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China Launches Propaganda for Recognition of Disputed Maritime Claims

FILE - In this Monday, May 11, 2015, file photo, This aerial photo taken through a glass window of a military plane shows China's alleged on-going reclamation of Mischief Reef in the Spratly Islands in the South China Sea. The dispute over the…
FILE - In this Monday, May 11, 2015, file photo, This aerial photo taken through a glass window of a military plane shows China's alleged on-going reclamation of Mischief Reef in the Spratly Islands in the South China Sea. The dispute over the…

Chinese scholars have had scores of reports published in internationally recognized scientific journals containing a mention of their country’s ‘nine-dash line,’ the core of its claim to the hotly contested South China Sea, an American research institution said this month.

China is using the journal pieces to promote its claimed demarcation line, Vietnamese scholar Nguyen Thuy Anh wrote in a July 15 article for the Asia Maritime Transparency Initiative under the Center for Strategic and International Studies.

Journal articles are just China’s latest effort to publicize its nine-dash line for a wide global audience in hopes that the constant reminders will legitimize its claim over the claims of other countries, analysts say.

Maps, globes, postcards, T-shirts, video games and at least one blockbuster film influenced by China refer to the line as well. China has churned out those items for at least 10 years.

“If you do slap a nine-dash line on say DreamWorks movies that get localized and distributed around the world, it does I think send a subtle message that (the) default world view should be that the nine-dash line is real and legitimate,” initiative director Gregory Poling said.

Nguyen, a research fellow at the East Sea Institute of the Diplomatic Academy of Vietnam, found 260 articles using the nine-dash line in 20 “prominent” scientific journals owned by various publishers, her report says.

China vies for maritime sovereignty in the South China Sea with Brunei, Malaysia, the Philippines, Taiwan and Vietnam. At stake is a shared 3.5 million-square-kilometer sea valued for fisheries, energy reserves and commercial shipping lanes.

Beijing claims about 90% of the waterway and has angered weaker neighbors over the past decade by landfilling tiny islets in the sea for military, economic and scientific use.

China refers to the nine-dash line to back its sovereignty claim. The line, literally composed of nine thick dashes, swings south from the Chinese mainland, across waters east of Vietnam, near the north coast of Borneo, and back along the Philippine island of Palawan toward Taiwan. The thickness of lines plus the spaces between them make China’s actual claims vague, analysts have said.

Propaganda and constant reminder

Chinese officials as well as private firms show the nine-dash line in passports, books, online games and tourist brochures, Nguyen said in her report.

In cinema, the most internationally memorable example was a scene from “Abominable,” an animated movie made by China-based Pearl Studio and America’s DreamWorks Animation. The film was banned in Malaysia, the Philippines, and Vietnam last year because of the scene.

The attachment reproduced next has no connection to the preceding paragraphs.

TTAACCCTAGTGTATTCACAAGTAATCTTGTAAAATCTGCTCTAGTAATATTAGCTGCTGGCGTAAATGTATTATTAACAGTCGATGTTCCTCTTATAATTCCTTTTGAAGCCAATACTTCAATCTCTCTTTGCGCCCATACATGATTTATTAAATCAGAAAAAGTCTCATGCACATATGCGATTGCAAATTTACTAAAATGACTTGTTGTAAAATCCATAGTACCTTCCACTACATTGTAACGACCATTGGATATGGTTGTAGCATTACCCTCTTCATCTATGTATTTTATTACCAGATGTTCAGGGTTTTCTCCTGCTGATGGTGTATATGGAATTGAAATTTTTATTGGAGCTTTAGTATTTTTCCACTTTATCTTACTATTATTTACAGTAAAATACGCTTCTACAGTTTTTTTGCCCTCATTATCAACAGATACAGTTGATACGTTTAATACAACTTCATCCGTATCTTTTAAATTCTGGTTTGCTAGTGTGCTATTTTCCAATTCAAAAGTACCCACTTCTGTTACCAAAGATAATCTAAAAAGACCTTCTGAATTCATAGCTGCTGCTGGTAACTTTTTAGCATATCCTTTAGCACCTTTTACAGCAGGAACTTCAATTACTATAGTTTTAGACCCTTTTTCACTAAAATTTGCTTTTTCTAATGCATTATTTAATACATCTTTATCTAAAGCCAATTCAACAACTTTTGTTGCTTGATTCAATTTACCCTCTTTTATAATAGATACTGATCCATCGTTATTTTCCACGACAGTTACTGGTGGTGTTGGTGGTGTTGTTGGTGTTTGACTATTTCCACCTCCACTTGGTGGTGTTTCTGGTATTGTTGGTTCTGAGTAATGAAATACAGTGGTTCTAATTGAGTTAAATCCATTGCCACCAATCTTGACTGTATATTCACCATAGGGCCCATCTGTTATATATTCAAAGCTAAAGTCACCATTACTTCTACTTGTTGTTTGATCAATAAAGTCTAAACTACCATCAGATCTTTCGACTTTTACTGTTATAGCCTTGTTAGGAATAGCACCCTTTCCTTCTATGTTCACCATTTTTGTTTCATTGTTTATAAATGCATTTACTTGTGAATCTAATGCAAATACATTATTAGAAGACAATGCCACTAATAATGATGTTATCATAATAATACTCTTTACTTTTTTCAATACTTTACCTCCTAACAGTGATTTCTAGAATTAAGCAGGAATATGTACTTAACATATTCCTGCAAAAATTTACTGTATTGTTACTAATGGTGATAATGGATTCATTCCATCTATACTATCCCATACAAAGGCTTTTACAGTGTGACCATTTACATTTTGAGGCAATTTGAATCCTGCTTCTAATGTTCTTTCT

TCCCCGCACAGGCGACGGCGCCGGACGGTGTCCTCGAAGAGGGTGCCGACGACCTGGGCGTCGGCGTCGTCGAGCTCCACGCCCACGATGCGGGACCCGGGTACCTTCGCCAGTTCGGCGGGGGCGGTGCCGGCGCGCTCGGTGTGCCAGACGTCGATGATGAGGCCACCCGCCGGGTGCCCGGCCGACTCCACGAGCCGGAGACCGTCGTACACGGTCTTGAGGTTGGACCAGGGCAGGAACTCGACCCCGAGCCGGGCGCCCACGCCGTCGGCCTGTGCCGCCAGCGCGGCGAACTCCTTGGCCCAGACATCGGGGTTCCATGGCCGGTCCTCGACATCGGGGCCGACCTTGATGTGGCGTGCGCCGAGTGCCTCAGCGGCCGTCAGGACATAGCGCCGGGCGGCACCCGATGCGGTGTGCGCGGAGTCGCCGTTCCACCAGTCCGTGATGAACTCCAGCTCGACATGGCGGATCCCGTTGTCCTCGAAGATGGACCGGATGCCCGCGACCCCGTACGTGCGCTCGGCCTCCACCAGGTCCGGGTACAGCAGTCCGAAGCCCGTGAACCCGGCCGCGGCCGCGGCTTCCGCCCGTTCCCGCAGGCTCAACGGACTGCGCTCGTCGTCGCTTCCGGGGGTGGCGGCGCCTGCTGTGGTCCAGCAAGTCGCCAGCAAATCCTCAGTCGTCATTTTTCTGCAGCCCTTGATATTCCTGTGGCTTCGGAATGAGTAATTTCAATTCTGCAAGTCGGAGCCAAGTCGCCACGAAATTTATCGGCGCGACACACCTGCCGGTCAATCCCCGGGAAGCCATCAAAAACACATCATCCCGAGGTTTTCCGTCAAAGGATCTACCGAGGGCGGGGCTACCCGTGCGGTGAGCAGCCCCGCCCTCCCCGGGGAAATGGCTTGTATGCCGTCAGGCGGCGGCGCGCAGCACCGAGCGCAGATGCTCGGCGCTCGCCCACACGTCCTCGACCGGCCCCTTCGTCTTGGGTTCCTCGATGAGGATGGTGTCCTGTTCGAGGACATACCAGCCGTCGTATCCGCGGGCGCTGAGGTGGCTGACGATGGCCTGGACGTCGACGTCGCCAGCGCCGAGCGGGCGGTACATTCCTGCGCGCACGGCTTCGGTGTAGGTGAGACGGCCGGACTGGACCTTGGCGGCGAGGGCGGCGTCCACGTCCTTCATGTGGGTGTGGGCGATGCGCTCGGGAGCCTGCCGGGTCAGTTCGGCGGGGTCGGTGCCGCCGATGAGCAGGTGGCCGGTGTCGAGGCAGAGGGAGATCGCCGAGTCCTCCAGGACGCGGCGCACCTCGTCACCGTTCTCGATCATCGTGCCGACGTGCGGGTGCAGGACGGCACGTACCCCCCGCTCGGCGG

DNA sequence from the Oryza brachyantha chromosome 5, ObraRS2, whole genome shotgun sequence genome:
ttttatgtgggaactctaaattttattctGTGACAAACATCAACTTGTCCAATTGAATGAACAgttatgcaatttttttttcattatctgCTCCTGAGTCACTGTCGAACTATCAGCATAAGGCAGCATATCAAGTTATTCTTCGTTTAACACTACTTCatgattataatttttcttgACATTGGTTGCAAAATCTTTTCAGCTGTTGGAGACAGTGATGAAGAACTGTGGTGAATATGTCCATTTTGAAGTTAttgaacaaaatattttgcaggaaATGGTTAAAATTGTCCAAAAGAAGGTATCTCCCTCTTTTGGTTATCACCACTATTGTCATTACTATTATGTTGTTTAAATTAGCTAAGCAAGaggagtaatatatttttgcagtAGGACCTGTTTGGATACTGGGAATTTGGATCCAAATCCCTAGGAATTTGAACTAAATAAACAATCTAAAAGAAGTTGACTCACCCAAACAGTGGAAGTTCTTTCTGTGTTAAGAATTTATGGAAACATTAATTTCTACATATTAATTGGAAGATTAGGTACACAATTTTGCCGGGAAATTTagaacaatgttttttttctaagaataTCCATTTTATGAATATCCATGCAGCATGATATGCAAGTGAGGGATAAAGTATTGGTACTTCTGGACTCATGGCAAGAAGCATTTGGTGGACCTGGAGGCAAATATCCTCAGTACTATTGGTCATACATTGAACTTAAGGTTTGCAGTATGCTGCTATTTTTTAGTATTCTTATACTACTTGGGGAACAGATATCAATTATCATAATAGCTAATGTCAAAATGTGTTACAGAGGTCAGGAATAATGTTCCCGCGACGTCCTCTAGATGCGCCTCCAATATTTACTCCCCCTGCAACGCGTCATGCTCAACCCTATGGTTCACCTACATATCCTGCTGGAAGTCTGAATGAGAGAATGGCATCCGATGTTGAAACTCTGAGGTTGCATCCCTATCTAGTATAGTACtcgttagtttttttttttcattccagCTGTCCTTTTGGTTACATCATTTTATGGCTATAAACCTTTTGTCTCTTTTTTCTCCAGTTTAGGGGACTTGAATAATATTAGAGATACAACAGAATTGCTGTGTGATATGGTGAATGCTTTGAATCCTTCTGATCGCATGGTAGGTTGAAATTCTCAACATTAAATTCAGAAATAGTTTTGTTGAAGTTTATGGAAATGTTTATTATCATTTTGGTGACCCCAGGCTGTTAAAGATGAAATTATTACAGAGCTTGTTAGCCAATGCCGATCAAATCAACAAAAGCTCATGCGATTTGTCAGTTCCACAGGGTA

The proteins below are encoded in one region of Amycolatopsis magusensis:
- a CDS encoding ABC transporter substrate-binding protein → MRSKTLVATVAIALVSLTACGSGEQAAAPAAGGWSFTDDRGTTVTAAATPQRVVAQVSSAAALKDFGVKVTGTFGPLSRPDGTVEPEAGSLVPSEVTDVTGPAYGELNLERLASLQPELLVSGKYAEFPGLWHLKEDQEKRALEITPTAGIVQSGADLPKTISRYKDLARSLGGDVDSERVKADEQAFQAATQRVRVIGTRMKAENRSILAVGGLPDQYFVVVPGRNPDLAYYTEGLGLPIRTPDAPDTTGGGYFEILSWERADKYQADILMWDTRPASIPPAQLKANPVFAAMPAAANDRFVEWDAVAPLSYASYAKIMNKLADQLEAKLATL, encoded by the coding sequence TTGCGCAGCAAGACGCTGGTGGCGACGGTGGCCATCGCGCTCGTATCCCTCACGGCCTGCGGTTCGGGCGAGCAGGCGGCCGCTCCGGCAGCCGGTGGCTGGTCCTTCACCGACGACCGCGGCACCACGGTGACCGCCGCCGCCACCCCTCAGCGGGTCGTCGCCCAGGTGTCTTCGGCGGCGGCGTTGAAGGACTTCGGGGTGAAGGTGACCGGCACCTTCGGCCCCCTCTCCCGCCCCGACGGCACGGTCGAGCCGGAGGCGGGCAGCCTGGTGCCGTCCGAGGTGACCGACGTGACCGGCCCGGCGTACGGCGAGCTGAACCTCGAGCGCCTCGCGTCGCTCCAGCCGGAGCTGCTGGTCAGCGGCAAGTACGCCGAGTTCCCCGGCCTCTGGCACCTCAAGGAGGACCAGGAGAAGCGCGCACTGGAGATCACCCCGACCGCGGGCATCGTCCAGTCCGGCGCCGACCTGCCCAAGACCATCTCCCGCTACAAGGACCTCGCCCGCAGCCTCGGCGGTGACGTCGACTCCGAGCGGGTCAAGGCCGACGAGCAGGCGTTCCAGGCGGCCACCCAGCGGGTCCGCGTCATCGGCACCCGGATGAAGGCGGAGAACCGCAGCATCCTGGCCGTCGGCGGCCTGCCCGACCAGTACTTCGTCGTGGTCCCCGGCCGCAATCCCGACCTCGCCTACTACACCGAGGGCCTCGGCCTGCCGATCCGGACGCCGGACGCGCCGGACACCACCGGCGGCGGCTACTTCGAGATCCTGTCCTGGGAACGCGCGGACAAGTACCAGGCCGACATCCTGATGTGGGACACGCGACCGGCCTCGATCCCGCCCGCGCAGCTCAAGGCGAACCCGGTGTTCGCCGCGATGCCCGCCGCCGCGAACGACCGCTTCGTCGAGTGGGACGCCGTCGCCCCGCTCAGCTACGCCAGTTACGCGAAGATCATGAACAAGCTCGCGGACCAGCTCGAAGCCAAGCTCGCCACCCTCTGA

Vietnamese officials in 2018 denounced the arrival of 14 Chinese tourists who flew into the Southeast Asian country wearing T-shirts showing the disputed line. Five years earlier Philippine booksellers quit selling made-in-China globes showing the Chinese demarcation line.

The government in China, a major exporter of globes, last year published a notice aimed at ensuring that any map-bearing materials make the Chinese “position on territory clear to the international community,” state-controlled media outlet Global Times online said.

'Target audience'

China is aiming these materials at a “target audience” of Arab, African, and other “third countries” rather than Western consumers, Poling said. A student doing research in Africa, he said, would see probably the nine-dash line on a globe and not question it.

Few world consumers know what the line means, said Jay Batongbacal, international maritime affairs professor at University of the Philippines.

“Most of them don’t notice it, because they’re not really familiar with South China Sea issues, meaning this goes over their heads,” Batongbacal said. “That’s why China is doing this. It’s like a subtle propaganda effort, which they will use later on to say the nine-dash line is well known to everybody because it’s in all these products and articles and whatnot.”

China cites historical records to support its maritime claim. In 2016 a world arbitration court ruled against the claim’s legal basis in the South China Sea. Southeast Asian countries that assert their maritime sovereignty, sometimes sparring with Chinese vessels in the contested sea, normally rely on 370-kilometer-wide exclusive economic zones extending from their coasts.

People offshore and on are supposed to pay attention to the nine-dash line merchandising, said Huang Kwei-bo, vice dean of the international affairs college at National Chengchi University in Taipei. The Chinese government regularly reminds citizens of its achievements overseas to drum up support for the state and ruling Communist Party.

“Its actions of this type actually have two points – one is to approach the international community and promote that the PRC has had the whole South China Sea forever, but another point of course is for what amounts to domestic patriotic education,” Huang said.